Gary McFarlane claimed he was discriminated against as a Christian
Judges risk "civil unrest" by ignoring religious beliefs in their rulings, a barrister acting for a sacked relationship counsellor warned a court.
Devout Christian Gary McFarlane, 48, wants to challenge an employment tribunal ruling which supported his sacking by Relate Avon in 2008.
Mr McFarlane, from Bristol, refused to give sex therapy to homosexual couples.
His barrister, Paul Diamond, told the Court of Appeal religious freedoms in the UK now "counted for nothing".
He added: "There will be a collision between the established faith of this land and judicial decisions and that will lead to civil unrest."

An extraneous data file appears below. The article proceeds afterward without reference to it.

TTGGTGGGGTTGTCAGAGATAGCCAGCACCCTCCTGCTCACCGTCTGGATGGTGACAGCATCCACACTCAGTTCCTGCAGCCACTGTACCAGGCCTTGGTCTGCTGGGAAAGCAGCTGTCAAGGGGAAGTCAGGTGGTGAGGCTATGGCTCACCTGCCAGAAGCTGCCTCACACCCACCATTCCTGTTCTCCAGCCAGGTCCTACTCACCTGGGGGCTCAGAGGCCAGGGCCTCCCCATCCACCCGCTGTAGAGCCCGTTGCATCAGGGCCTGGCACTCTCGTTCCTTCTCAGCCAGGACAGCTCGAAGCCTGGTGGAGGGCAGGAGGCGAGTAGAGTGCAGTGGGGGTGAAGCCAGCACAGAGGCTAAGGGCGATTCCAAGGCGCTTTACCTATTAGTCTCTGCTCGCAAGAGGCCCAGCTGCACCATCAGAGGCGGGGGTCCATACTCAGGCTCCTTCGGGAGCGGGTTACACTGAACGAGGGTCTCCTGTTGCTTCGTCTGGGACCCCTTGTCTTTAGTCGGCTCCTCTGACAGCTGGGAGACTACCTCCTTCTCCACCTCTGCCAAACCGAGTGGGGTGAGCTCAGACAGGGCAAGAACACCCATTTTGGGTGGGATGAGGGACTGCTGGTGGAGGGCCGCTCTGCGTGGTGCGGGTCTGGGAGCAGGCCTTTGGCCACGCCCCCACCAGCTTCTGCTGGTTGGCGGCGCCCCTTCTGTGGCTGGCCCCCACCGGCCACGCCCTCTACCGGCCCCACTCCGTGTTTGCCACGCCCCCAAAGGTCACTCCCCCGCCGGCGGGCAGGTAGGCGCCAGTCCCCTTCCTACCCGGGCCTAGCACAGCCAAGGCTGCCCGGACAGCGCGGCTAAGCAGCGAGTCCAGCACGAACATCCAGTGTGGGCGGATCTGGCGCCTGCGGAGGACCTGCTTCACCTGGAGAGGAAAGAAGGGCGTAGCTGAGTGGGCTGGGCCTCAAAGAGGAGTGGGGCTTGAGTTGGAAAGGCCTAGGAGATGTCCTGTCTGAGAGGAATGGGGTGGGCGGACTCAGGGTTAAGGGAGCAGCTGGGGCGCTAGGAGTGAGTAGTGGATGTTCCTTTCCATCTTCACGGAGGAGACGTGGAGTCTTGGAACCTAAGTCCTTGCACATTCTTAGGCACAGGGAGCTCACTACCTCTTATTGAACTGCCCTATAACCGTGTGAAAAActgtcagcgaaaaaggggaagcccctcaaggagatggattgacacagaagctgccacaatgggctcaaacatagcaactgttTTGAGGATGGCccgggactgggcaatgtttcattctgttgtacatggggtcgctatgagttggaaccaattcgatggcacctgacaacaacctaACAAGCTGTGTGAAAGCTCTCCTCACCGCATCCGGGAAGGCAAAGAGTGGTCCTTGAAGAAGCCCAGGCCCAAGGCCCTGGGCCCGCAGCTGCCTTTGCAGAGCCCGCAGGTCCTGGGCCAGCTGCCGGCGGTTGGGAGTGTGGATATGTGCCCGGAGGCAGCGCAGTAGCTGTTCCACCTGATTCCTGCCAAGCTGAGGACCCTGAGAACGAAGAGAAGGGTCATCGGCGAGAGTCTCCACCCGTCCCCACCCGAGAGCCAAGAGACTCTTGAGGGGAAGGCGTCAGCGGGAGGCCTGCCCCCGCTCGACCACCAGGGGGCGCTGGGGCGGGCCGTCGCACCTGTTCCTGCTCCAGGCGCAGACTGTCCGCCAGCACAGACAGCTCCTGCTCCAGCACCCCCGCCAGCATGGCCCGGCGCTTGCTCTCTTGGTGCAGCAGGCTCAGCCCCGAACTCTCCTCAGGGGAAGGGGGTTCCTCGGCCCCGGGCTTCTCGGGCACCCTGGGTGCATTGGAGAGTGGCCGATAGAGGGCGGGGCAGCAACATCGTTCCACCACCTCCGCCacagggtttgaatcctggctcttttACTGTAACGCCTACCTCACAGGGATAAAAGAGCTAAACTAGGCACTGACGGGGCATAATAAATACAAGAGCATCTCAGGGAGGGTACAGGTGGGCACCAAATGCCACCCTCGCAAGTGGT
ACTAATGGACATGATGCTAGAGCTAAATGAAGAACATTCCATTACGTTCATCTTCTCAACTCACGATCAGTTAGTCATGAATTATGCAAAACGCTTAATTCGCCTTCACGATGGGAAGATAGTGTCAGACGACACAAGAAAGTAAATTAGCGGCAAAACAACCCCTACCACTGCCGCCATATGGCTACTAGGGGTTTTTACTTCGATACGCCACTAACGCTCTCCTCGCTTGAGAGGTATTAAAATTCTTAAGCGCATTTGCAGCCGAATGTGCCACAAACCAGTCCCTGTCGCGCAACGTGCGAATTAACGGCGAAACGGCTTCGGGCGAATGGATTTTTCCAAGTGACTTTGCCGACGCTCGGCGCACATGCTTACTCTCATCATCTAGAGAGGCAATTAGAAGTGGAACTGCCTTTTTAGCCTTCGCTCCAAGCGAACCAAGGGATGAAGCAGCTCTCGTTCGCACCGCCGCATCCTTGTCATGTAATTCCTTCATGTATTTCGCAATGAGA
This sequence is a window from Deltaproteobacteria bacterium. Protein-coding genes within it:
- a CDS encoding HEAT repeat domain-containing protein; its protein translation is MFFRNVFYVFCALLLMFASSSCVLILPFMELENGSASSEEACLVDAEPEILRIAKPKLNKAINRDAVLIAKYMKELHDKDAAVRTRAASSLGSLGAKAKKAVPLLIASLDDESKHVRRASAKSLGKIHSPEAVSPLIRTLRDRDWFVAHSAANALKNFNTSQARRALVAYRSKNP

Lord Justice Laws also received a message from the former Archbishop of Canterbury Lord Carey.
He said Mr McFarlane's appeal should be heard by a specially-constituted panel of judges with a "proven sensitivity and understanding of religious issues".
Lord Carey said it was "but a short step from the dismissal of a sincere Christian from employment to a religious bar to any employment by Christians".
"The fact that senior clerics of the Church of England and other faiths feel compelled to intervene directly in judicial decisions and cases is illuminative of a future civil unrest," Lord Carey said.
Mr McFarlane had worked for the national counselling service since 2003 and alleged unfair dismissal on the grounds of religious discrimination.
The judge has reserved his ruling on whether permission could be granted for an appeal.